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CONSEQUENCES OF IMPROPER DISPOSAL

The loss of control and improper disposal of sealed sources can impact both workers and the public at large. There have been many well publicized events in which sealed sources were lost or stolen, both domestically and internationally, ultimately resulting in injuries and deaths to unsuspecting members of the public.

One consequence of the loss of control and improper disposal of sealed sources is the potential for inadvertent melting of the source and subsequent incorporation into metals. Lubenau and Yusko (1995, 1998) have prepared an extensive review of inadvertent meltings of sealed sources in two previous papers. There have been more than 100 instances of inadvertent meltings reported during the period from 1982–2011, with 36 of those occurring in the United States and 73 occurring internationally (Yusko 2015). There have been a number of near misses as well: cases in which sealed sources, devices containing sources, or discrete sources have been discovered in metal scrap before they could be melted down. It is estimated that many more instances go unreported.

Fig. 1 shows the distribution of industries that have been affected by inadvertent meltings as of 2012. The steel industry has been disproportionately affected with ~80% of the occurrences, followed by the aluminum recycling industry. Fig. 2 shows the predominant radioisotopes that have been involved in inadvertent meltings. Cobalt-60 (60Co) and 137Cs have been the most frequent types of sources involved in accidental meltings. In these cases, the 60Co ends up being alloyed into the ferrous products, while the 137Cs generally volatilizes and is entrained with the furnace dust. The furnace dust is typically collected and recycled to recover metals such as zinc, but if the dust is contaminated with radioactive material, recyclers will not accept it.

Fig. 1

Fig. 1

Fig. 2

Fig. 2

In response to this problem, scrap metal recycling facilities added sensitive radiation monitors to scan incoming feed material, outgoing products and byproducts/waste. This has proven to be quite successful in minimizing the potential for sealed sources to enter the facility undetected, as well as contaminated byproducts from exiting. The addition of radiation monitoring capability has been a significant financial commitment for the recyclers, including the cost of equipment, training of operators, and maintenance. However, cleanup costs for decontamination and disposal resulting from inadvertent meltings of sealed sources can run into the tens of millions of dollars, often requiring the facilities to be shut down during this time, resulting in additional revenue losses. Estimated costs associated with an inadvertent melting event have averaged $12M, up to a high of $23M (as of 1998) (Lubenau and Yusko 1995). Sealed sources can remain undetected, however, in very dense scrap metal or if deeply buried in the incoming scrap metal volume. Use of a radiation monitor on the grapple for the scrap metal can improve the likelihood of detecting sealed sources in the incoming recycling material (Turner 2006).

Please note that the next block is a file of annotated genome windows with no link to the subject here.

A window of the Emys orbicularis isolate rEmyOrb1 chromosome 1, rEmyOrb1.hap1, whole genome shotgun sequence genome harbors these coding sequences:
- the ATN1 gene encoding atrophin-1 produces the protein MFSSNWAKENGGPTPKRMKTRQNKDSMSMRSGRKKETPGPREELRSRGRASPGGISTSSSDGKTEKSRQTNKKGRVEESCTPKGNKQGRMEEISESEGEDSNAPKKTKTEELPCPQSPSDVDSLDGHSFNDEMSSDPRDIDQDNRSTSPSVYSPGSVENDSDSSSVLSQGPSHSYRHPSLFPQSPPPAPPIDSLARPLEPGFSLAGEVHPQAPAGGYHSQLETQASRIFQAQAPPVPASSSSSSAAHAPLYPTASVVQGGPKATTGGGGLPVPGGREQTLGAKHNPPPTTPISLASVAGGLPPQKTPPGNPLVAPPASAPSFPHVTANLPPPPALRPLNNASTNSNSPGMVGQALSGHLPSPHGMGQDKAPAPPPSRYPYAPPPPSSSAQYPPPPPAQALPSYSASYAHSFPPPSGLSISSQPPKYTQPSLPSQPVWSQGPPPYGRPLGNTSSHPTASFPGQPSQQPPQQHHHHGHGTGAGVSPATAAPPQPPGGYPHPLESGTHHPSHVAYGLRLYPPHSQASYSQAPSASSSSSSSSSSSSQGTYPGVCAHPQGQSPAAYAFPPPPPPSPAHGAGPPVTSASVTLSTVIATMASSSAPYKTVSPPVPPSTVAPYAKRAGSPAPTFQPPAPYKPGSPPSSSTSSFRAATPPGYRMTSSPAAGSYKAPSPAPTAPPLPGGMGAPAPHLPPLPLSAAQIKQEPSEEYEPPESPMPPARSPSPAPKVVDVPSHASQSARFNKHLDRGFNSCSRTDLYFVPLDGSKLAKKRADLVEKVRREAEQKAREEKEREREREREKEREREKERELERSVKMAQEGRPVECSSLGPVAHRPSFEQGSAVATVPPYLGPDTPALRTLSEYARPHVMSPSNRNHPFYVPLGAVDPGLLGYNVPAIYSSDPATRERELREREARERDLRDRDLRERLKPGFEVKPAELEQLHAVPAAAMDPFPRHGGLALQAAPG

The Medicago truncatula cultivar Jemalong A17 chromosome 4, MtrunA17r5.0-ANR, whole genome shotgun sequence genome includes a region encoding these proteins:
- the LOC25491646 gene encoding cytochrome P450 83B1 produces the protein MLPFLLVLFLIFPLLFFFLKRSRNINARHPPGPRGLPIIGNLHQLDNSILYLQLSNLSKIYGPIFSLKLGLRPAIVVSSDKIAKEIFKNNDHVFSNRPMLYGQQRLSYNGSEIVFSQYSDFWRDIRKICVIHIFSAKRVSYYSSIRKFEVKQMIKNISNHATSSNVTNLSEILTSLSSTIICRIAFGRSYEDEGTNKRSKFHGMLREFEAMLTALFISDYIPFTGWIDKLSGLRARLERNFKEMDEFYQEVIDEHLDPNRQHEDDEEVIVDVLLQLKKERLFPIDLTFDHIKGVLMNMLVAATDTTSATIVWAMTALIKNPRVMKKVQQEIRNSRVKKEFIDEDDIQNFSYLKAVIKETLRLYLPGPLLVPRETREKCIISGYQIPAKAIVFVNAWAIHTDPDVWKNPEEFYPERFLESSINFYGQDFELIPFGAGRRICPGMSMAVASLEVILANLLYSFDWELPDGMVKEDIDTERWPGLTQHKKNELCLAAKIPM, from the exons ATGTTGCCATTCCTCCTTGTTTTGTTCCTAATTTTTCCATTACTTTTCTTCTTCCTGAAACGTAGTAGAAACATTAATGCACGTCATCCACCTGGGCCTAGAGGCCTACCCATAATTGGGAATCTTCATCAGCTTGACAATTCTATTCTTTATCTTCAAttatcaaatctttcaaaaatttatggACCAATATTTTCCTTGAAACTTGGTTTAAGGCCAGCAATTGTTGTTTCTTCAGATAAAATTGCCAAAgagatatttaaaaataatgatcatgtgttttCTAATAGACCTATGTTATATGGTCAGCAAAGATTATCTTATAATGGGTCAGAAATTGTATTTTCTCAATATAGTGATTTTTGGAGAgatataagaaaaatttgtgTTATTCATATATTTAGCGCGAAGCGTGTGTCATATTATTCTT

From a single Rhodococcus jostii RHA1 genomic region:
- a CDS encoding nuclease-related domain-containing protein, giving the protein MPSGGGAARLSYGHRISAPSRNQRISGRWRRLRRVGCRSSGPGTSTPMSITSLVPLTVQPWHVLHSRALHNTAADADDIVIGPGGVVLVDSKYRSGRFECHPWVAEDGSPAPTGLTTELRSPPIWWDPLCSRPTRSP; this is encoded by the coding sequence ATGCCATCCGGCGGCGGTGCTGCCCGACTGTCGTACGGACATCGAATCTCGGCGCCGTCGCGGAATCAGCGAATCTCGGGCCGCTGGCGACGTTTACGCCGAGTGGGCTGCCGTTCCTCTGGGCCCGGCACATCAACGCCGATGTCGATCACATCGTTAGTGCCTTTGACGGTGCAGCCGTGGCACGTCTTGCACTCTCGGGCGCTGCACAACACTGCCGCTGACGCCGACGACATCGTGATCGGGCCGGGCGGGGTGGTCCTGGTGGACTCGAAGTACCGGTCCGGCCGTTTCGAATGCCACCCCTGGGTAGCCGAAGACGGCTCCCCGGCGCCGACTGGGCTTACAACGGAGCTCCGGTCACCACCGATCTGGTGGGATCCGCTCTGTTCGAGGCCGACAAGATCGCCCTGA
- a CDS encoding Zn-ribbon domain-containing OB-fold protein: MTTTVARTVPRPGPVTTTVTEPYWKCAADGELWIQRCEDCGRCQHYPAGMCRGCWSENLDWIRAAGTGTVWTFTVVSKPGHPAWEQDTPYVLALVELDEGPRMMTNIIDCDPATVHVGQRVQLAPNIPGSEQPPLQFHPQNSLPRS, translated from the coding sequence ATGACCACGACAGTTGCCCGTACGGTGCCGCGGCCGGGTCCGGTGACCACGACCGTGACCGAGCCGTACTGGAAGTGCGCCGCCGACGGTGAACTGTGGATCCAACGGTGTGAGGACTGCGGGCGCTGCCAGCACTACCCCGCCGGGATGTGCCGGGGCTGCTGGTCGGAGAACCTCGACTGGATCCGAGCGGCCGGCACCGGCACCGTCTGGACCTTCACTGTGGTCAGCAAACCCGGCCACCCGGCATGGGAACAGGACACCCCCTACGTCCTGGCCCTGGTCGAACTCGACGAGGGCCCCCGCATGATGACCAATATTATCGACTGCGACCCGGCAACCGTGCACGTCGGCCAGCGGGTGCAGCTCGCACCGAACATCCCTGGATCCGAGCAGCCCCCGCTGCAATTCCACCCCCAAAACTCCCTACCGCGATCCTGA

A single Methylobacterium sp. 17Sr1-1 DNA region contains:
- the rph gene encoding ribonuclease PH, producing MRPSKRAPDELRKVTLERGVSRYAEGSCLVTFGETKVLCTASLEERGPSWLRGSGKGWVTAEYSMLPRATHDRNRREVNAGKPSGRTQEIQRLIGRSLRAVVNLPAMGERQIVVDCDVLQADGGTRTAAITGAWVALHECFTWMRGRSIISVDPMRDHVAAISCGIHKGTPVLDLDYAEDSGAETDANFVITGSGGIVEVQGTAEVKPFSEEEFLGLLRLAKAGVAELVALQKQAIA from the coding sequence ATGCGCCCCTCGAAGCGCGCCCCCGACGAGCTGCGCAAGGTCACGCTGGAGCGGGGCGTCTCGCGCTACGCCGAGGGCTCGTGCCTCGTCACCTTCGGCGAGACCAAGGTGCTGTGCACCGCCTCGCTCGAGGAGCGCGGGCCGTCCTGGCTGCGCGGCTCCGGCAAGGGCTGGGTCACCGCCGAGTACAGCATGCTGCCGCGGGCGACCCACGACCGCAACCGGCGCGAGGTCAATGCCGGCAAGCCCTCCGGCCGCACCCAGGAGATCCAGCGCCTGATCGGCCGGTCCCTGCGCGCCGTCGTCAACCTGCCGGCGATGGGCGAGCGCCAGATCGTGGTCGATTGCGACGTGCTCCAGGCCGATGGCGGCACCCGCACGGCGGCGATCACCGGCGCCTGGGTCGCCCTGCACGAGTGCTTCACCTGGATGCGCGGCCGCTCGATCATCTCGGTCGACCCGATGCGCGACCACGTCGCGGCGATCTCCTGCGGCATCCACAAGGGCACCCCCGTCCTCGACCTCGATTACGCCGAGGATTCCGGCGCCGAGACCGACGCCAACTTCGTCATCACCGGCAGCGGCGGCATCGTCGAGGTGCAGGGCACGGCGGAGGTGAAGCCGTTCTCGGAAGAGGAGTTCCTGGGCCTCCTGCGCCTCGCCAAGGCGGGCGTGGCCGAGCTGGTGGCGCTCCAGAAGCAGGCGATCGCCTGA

Inadvertent melting of sealed sources and subsequent byproducts has resulted in the production of contaminated consumer products. A number of examples have been documented in Lubenau and Yusko (1995, 1998) and include steel cookware and shovels fabricated from contaminated steel coils in Pennsylvania and Ohio in the late 1990s and contaminated steel rebar from Juarez, Mexico, and Taiwan in the 1980s. While domestic production of contaminated consumer products has not been discovered in recent years, the importation of contaminated products that were produced overseas has occurred. In 2011, 60Co-contaminated tissue-box holders and pet food bowls from India were discovered to have been distributed in the United States by a major retailer. These contaminated consumer products were primarily discovered through monitoring at the U.S. borders. However, monitoring was not 100% effective in preventing distribution and sales, since not every vehicle is monitored.